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only 2 shows that I watch...Oz and Boston Public, then again, I aint really into drama
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Old 06-10-02, 10:59 AM
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Originally posted by Venusian
only 2 shows that I watch...Oz and Boston Public, then again, I aint really into drama
Comedy is on the way. The list is already made; I just can't really type a post that long from work.

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Old 06-10-02, 12:18 PM
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Great list.....but even before I opened the thread I knew what you were going to have as No.1 (I didn't see the episode, so I can't say otherwise, just a Buffy fan that has left the flock am I)

Great representation of some shows that deserve the recognition. Hey, we should get das a job as a TV critic....he could do some good!
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Old 06-10-02, 12:34 PM
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Originally posted by clemente
Great list.....but even before I opened the thread I knew what you were going to have as No.1 (I didn't see the episode, so I can't say otherwise, just a Buffy fan that has left the flock am I)
To be honest, I really thought hard about that one. How do I compare it to something like Band of Brothers? In the end, as I said, the way each actor completely gave him/herself to such a daring concept was what set it apart from the rest. Precious few shows would even attempt that, let alone pull it off.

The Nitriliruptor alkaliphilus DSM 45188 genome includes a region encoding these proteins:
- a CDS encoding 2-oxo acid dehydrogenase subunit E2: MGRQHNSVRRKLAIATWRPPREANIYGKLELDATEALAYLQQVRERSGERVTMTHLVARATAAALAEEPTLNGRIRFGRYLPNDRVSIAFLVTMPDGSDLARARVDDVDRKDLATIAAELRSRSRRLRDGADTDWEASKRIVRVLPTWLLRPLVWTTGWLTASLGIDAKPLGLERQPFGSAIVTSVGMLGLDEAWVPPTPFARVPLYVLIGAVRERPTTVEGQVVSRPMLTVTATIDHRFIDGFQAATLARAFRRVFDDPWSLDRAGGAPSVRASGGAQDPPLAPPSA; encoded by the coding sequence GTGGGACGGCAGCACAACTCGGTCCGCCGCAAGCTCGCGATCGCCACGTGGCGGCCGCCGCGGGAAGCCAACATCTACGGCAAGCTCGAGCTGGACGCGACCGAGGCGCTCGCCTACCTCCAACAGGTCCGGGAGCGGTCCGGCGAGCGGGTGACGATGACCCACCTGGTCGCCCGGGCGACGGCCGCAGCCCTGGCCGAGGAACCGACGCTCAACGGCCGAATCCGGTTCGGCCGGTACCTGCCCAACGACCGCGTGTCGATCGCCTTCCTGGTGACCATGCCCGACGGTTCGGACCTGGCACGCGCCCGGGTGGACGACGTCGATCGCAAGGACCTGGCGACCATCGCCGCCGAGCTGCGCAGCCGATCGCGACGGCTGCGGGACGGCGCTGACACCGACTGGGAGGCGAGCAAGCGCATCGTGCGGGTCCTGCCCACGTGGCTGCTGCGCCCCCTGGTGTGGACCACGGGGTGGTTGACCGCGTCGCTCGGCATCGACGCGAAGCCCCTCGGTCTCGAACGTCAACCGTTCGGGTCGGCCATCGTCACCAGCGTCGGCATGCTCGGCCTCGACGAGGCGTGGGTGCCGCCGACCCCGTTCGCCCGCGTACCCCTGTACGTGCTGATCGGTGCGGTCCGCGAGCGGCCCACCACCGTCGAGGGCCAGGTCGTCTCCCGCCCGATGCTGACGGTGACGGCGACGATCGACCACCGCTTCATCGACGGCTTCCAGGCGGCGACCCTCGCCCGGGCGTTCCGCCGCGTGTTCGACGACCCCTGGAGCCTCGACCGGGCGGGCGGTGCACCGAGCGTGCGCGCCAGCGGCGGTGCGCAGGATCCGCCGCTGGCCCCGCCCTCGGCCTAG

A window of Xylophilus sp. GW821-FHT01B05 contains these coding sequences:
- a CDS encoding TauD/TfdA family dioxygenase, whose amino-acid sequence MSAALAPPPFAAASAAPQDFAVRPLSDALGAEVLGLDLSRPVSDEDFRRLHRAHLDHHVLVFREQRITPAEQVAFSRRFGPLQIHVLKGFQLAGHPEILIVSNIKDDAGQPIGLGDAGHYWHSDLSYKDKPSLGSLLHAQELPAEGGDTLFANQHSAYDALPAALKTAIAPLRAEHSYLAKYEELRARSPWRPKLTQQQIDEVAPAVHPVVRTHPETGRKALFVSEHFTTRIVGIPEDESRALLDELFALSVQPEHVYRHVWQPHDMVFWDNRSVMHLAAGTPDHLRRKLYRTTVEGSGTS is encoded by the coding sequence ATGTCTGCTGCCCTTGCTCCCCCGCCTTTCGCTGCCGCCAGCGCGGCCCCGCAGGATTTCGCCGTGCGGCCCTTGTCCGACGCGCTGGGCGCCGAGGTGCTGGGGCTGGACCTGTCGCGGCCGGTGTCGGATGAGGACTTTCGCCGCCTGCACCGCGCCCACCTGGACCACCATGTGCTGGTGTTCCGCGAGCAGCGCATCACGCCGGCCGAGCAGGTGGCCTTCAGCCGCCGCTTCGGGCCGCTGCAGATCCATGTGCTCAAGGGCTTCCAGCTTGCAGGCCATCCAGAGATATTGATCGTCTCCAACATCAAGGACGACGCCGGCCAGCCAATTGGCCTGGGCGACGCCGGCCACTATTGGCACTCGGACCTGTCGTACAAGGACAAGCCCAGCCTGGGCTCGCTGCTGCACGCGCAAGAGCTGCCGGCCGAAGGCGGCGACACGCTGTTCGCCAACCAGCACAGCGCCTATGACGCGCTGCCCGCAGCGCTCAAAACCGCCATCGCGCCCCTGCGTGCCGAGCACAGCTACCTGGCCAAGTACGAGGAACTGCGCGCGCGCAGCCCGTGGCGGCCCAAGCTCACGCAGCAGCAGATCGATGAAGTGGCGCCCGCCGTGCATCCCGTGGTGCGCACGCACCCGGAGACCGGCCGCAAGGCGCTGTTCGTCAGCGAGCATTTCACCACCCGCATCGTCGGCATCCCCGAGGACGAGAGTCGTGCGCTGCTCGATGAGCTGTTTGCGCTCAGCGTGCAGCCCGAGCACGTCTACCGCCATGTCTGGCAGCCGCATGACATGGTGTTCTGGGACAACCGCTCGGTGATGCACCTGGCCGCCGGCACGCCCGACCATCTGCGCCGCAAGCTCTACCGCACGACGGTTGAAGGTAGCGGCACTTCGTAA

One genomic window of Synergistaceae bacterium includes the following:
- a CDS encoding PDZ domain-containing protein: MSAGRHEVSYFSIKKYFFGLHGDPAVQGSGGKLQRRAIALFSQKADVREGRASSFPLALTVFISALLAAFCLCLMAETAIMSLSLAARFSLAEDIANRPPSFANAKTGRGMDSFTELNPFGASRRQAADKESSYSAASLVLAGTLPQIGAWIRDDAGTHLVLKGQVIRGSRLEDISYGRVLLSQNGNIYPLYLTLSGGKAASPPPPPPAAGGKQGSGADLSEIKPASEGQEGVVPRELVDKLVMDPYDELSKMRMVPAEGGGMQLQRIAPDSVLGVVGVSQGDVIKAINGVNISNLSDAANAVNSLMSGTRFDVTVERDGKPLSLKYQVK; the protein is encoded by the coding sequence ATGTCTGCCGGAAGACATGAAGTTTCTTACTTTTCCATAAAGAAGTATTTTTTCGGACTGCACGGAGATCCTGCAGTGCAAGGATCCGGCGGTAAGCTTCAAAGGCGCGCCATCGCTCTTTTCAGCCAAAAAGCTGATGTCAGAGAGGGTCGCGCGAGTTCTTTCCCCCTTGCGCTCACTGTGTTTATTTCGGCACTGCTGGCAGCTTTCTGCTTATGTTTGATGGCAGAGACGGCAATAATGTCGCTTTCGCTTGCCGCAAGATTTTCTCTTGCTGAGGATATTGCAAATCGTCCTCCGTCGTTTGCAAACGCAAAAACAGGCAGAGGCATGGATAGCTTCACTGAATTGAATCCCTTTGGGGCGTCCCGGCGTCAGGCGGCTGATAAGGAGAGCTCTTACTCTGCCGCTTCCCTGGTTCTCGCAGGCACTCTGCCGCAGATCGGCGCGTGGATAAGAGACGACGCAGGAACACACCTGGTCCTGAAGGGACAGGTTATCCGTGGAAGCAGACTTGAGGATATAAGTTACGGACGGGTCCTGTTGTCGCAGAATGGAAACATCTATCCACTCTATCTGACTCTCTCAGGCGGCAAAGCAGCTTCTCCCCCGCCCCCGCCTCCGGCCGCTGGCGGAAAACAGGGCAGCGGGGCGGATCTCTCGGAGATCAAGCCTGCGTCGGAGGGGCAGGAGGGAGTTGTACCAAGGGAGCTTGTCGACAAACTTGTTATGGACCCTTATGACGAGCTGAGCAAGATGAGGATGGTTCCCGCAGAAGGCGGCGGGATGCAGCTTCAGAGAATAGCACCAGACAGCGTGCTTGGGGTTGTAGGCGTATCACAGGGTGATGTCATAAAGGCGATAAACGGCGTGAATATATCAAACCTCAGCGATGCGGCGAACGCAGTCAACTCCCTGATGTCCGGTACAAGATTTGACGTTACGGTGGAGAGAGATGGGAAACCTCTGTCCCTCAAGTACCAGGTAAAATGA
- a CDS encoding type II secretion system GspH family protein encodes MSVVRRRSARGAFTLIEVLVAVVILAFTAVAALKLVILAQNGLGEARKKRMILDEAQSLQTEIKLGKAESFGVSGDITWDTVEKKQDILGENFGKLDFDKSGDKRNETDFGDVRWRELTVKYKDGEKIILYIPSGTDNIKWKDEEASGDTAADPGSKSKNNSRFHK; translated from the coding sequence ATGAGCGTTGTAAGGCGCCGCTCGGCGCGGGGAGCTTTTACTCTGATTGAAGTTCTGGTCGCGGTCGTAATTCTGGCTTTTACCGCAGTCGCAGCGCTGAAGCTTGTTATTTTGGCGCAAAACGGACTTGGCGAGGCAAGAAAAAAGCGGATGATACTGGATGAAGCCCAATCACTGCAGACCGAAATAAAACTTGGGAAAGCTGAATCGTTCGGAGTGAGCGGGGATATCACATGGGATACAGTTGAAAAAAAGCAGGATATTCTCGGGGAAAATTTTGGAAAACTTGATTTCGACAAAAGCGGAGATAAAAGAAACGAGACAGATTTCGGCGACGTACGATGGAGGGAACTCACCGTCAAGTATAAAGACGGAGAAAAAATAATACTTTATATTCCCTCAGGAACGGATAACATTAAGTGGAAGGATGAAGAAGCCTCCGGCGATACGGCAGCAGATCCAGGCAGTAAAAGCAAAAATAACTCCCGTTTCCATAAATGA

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P.S. Thanks for the kind words.
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Old 06-10-02, 07:57 PM
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I guess this is as good a place as any to ask the question. Will Jeremiah be replayed, in order, once the season is done? I was rather bored with the pilot, but see from several posts that it got a lot better. Thanks.
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Old 06-10-02, 08:27 PM
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first and last episodes of twenty four.
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Old 06-10-02, 10:31 PM
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I'm with you Rypro. The first 12 episodes of "24" and the finale were amazingly intense.

I heard the dvd will be out my mid-September for anyone who cares.
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Old 06-10-02, 10:36 PM
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This is some post, Das--I'm very impressed!

I completely agree with your number one choice--hands down. I must say if ANY episode this season both surprised people and managed to renew faith in a TV series among wavering fans, it was Buffy. I had to bow down to Joss for this one...when most figured it was simply a 'Jump The Shark' done deal even before it's airing, he manages perfectly to connect everything that is meaningful about this show. You understood by the end of this one what everyone was believing, thinking and portraying--and I remembered why this is one of my favorite shows. When even fans can't fathom a better premise, or spot holes in theories and continuity, you indeed know the meaning of a perfect episode. And damn, it indeed had some hysterical moments to boot. I think I watched this many times over and immediately got online after to download the songs. It's a really good memory for me this TV season In another thread the episodes of The Body and The Gift are considered two of the best and that can't be denied--but how on earth did a musical episode of all things make it up there with these? Truly remarkable, imo.